‘Yeah,’ said TJ. ‘It’s clever, isn’t it? Rob does this for every game he watches.’

‘Rob’s a bit weird,’ Rafi said. ‘Everyone knows that. What I meant was, it’s good that I ran all that way. I must be fast!’

‘You have to run in the right direction,’ said Jamie. ‘Half the time you don’t even know which way you are running.’

‘I made one little mistake, that’s all,’ Rafi retorted. ‘Hey, what’s that?’

‘It’s Tulsi,’ Rob said. ‘It’s not perfect because I was watching Rafi most of the time, but I think it’s about right.’ They all looked at Rob’s diagram and laughed. All of the arrows were in a very small space next to the goal.

‘Are you talking about me?’ said Tulsi. ‘What are you looking at?’

They explained Rob’s picture to her.

‘I estimate that you ran about a hundred metres in total,’ Rob said. ‘Most strikers in the Premier League run about twelve kilometres in a match.’

‘We’re not in the Premier League, Rob,’ Tulsi said angrily. ‘And I don’t need to run if people pass the ball to me properly, do I?
Who
said you could spy on us anyway?’

‘What’s all this?’ None of them had noticed Mr Wood entering the classroom. Now he was looking over Tulsi’s shoulder at Rob’s book. ‘It looks like Prozone. Did you do this, Rob?’ Rob shut the book quickly. ‘Clear off, the rest of you,’ Mr Wood said, sitting down beside him. ‘Get your work out and get on with it. And no talking.’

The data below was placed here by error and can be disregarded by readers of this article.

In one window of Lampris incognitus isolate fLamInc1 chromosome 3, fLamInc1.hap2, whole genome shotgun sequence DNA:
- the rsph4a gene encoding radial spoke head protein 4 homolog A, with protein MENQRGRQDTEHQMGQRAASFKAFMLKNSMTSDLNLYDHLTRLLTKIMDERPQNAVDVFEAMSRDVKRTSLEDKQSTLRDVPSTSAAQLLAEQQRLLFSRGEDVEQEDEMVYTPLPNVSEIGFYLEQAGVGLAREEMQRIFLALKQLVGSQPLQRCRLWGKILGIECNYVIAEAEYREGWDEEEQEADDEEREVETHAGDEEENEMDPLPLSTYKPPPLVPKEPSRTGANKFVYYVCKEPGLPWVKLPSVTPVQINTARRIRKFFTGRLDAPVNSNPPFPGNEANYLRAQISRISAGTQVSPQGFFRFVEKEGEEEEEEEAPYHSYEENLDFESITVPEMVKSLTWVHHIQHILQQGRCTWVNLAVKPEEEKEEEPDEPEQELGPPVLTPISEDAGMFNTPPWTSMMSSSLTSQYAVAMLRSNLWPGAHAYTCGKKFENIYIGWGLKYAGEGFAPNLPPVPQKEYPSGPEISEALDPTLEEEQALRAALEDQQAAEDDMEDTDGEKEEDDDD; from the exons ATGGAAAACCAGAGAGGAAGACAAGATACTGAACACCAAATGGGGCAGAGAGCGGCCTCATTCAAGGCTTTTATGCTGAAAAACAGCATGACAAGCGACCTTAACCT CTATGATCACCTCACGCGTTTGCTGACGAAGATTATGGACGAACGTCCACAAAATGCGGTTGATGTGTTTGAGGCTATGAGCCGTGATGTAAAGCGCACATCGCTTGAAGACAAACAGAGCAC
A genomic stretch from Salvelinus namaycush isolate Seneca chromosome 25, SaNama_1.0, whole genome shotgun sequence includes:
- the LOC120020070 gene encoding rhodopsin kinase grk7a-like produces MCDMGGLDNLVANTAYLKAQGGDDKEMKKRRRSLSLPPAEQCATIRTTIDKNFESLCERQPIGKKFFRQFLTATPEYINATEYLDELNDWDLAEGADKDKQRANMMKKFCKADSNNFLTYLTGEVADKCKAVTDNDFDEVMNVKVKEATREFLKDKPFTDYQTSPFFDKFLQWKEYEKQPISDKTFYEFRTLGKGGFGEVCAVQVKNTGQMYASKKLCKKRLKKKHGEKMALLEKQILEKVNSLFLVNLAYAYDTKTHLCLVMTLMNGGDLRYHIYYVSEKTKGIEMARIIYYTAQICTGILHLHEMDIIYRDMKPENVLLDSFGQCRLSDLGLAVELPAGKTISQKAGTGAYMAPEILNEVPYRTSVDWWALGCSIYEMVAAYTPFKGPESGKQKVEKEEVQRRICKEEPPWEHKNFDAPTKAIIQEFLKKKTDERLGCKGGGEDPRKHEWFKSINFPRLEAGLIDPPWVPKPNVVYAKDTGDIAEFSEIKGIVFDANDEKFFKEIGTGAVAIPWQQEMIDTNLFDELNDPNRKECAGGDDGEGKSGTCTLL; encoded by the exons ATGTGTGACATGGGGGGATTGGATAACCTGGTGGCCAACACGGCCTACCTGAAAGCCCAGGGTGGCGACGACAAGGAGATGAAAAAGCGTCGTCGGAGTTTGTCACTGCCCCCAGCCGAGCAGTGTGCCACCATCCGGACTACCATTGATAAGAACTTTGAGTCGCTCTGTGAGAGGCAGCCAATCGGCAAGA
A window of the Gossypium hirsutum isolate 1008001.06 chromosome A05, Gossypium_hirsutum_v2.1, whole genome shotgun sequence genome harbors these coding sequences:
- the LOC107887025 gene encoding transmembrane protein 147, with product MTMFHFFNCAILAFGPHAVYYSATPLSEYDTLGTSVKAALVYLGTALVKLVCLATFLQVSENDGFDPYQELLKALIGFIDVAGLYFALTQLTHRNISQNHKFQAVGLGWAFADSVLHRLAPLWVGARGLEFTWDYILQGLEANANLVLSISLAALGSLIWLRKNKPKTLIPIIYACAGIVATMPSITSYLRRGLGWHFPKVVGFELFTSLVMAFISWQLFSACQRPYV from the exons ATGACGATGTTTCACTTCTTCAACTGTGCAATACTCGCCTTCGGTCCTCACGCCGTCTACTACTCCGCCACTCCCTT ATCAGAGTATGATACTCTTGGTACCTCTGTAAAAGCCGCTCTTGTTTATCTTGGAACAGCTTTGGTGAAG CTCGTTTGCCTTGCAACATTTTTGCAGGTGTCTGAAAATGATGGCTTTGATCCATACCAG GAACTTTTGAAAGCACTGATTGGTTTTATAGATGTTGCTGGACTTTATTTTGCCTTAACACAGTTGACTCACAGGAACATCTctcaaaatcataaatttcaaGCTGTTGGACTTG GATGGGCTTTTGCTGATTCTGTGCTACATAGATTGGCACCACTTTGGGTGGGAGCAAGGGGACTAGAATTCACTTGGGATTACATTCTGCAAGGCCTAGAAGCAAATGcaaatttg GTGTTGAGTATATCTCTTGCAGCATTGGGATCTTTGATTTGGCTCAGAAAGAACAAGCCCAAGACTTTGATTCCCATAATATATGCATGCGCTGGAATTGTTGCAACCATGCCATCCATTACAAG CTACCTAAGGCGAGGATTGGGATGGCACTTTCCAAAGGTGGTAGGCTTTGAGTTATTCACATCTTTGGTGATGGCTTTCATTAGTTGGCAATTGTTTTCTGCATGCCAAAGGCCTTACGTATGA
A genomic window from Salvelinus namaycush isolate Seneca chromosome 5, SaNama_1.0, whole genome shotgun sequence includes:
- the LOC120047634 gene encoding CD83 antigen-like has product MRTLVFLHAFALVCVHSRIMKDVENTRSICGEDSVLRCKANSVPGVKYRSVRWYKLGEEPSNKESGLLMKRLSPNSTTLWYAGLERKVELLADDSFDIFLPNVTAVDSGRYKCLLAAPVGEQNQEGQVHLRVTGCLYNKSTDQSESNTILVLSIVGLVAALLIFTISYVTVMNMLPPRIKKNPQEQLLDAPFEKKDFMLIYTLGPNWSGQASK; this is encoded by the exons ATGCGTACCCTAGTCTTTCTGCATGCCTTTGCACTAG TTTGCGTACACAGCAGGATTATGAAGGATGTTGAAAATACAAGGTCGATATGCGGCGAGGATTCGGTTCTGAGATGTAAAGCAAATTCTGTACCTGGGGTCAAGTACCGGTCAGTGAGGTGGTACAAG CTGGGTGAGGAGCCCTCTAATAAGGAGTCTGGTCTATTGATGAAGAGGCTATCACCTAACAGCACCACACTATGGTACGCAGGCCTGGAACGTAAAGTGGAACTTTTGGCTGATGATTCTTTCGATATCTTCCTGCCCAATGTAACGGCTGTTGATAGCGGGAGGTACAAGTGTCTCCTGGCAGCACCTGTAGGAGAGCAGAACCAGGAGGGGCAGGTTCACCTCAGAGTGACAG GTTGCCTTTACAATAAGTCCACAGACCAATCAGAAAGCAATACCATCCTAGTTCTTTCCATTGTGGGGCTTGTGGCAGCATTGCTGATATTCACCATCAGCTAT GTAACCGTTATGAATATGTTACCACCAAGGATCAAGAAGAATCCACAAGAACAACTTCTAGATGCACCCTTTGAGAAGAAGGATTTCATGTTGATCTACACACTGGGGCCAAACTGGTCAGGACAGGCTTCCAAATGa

TJ had already figured out that theirs was the only classroom in the whole school where people worked in silence. In fact, he had sometimes had the feeling that it might be the only classroom in the school where anyone worked at all. He had walked past the Reception classroom one morning and seen the teacher knitting while the little kids did exactly as they liked. The noise from the rest of the school echoed along the corridors now, as Mr Wood spoke quietly to Rob. After a few moments, TJ was amazed to see Rob